AUY922 is a second-generation nongeldanamycin HSP90 inhibitor that is an isoxazole derivative. In preclinical studies, it has been shown to have clinical activity in lung cancer cells with MET- and AKL-mediated resistance.27 AUY922 treatment effectively suppressed proliferation and induced cell death in both resistant cell lines by downregulating EGFR, MET, and AXL expression, which led to decreased AKT-pathway activation. AUY922 has also been shown to act as a radiosensitizer to cell lines with acquired resistance to EGFR inhibitors.2830 These cell-line studies have been replicated in animals with NSCLC xenograft tumors with MET- and AXL-mediated resistance.27

A total of 101 patients were enrolled in the first-in-human dose-escalation study of AUY922 in patients with solid tumors.31 The MTD was not reached; however, because of concerns regarding visual toxicity, dose escalation beyond 70 mg/m2 was not attempted. Dose-limiting toxicities occurred in eight patients, and included diarrhea, asthenia/fatigue, anorexia, atrial flutter, and visual symptoms. At 70 mg/m2, the AUY922 concentration achieved was consistent with active concentrations in a range of xenograft models, and that dose was recommended to be taken forward in Phase IB and Phase II studies. All 101 patients were evaluable for a clinical response, and of these, none had a complete or partial response by adapted Response Evaluation Criteria in Solid Tumors criteria.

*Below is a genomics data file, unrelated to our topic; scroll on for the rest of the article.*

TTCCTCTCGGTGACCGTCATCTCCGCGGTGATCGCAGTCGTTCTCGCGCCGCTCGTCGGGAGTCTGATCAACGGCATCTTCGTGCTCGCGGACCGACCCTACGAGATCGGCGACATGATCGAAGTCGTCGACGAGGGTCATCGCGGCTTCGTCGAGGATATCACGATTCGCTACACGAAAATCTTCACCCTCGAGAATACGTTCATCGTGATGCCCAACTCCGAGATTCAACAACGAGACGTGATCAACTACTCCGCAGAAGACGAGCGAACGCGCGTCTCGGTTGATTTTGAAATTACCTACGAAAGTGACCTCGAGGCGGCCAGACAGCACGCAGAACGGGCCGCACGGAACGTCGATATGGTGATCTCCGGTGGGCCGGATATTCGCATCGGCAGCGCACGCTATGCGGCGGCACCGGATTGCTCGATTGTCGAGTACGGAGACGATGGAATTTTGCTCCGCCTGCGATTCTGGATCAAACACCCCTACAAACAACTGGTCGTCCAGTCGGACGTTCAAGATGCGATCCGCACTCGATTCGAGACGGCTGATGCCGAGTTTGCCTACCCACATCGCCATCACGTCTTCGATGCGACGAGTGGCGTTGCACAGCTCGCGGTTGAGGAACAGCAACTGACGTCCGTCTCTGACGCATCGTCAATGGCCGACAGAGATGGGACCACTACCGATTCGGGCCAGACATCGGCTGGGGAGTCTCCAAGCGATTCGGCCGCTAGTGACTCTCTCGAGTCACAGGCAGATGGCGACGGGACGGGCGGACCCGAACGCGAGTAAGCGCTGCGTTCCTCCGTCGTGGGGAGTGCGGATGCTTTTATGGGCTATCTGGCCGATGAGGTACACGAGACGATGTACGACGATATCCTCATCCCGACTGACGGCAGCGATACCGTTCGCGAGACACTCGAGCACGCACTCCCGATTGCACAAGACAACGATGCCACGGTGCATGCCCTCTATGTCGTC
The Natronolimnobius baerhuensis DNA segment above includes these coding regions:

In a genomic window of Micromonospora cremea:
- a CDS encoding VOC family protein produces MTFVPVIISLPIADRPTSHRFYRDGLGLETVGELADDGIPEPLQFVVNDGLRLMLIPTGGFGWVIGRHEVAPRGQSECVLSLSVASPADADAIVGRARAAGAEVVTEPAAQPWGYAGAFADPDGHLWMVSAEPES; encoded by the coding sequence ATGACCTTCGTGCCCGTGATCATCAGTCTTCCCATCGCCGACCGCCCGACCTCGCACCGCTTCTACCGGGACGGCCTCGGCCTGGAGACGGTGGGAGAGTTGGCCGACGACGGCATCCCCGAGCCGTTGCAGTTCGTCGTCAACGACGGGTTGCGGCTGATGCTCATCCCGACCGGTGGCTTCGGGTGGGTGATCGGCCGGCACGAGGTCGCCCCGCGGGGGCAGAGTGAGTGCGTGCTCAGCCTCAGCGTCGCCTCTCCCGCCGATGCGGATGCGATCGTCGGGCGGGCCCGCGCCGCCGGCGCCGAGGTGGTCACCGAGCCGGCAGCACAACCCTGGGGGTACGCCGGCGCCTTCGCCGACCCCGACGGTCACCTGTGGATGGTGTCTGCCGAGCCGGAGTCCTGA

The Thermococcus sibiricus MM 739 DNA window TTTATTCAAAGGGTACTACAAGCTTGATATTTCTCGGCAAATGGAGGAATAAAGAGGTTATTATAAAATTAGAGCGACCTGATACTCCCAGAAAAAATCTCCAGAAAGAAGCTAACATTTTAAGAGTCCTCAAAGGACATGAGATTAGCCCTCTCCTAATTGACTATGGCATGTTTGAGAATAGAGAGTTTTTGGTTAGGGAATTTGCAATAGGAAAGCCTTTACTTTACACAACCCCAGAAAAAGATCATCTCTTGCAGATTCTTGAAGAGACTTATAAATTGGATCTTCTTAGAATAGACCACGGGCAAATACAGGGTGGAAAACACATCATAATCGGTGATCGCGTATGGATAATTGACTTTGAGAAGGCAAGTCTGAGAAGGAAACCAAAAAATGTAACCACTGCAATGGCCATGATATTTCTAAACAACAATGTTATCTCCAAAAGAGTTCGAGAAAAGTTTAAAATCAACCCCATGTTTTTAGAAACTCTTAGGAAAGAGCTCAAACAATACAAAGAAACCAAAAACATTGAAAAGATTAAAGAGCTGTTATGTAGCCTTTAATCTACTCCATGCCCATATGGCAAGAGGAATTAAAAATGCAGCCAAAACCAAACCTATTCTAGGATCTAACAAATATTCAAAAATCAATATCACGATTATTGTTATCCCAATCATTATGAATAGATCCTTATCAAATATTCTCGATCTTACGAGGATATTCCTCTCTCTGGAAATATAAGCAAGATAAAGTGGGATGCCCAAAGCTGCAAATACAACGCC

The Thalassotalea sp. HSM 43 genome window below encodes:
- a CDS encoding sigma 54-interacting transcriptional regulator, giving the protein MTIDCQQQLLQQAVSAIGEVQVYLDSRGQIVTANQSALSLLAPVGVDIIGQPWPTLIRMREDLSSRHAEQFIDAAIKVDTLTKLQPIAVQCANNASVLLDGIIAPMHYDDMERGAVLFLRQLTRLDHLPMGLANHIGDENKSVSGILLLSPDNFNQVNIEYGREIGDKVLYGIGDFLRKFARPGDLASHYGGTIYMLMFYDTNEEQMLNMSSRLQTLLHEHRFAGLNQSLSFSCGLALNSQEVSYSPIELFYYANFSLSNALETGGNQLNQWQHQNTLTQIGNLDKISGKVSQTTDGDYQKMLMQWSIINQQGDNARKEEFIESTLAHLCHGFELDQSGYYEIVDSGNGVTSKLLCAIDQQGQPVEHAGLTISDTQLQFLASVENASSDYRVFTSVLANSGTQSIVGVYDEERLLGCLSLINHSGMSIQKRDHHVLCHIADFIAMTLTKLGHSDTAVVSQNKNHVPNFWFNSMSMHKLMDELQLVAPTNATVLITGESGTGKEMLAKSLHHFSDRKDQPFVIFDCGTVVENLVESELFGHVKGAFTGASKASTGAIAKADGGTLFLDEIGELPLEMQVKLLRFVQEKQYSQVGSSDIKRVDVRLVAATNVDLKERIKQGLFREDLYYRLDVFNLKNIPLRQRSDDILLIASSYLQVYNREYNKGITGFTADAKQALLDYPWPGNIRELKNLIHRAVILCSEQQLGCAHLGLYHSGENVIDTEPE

The first Phase II trial evaluated AUY922 in 112 patients with NSCLC, 61% of which had received at least three lines of therapy.32 Patients were stratified in to four groups: EGFR-mutated, KRAS-mutated, ALK-rearranged, and wild-type NSCLC. Mean duration of exposure was 9 weeks. In a preliminary report presented at the American Society of Clinical Oncology 2012 conference, partial responses were seen in 13 out of 101 (13%) patients, two out of eight (25%) ALK-rearranged patients, six out of 33 (18%) EGFR-mutated patients, four out of 30 (13%) wild-type patients, zero out of 26 (0%) KRAS-mutated patients, and one out of four (25%) patients of unknown status. In ALK-rearranged patients, responses were seen in crizotinib-naïve patients, and stable disease was seen with tumor shrinkage in crizotinib-resistant patients. The most frequent adverse events were diarrhea (73%), visual disturbances (71%), and nausea (43%).

These data were updated at the 2013 American Society of Clinical Oncology Annual Meeting, with a focus on EGFR-mutated patients. Data for 16 patients with acquired EGFR tyrosine-kinase inhibitor (TKI) resistance were presented, seven having tested positive for EGFR T790M at rebiopsy. The ORR was two out of 16 (13%), and both patients with partial responses had the gatekeeper mutation.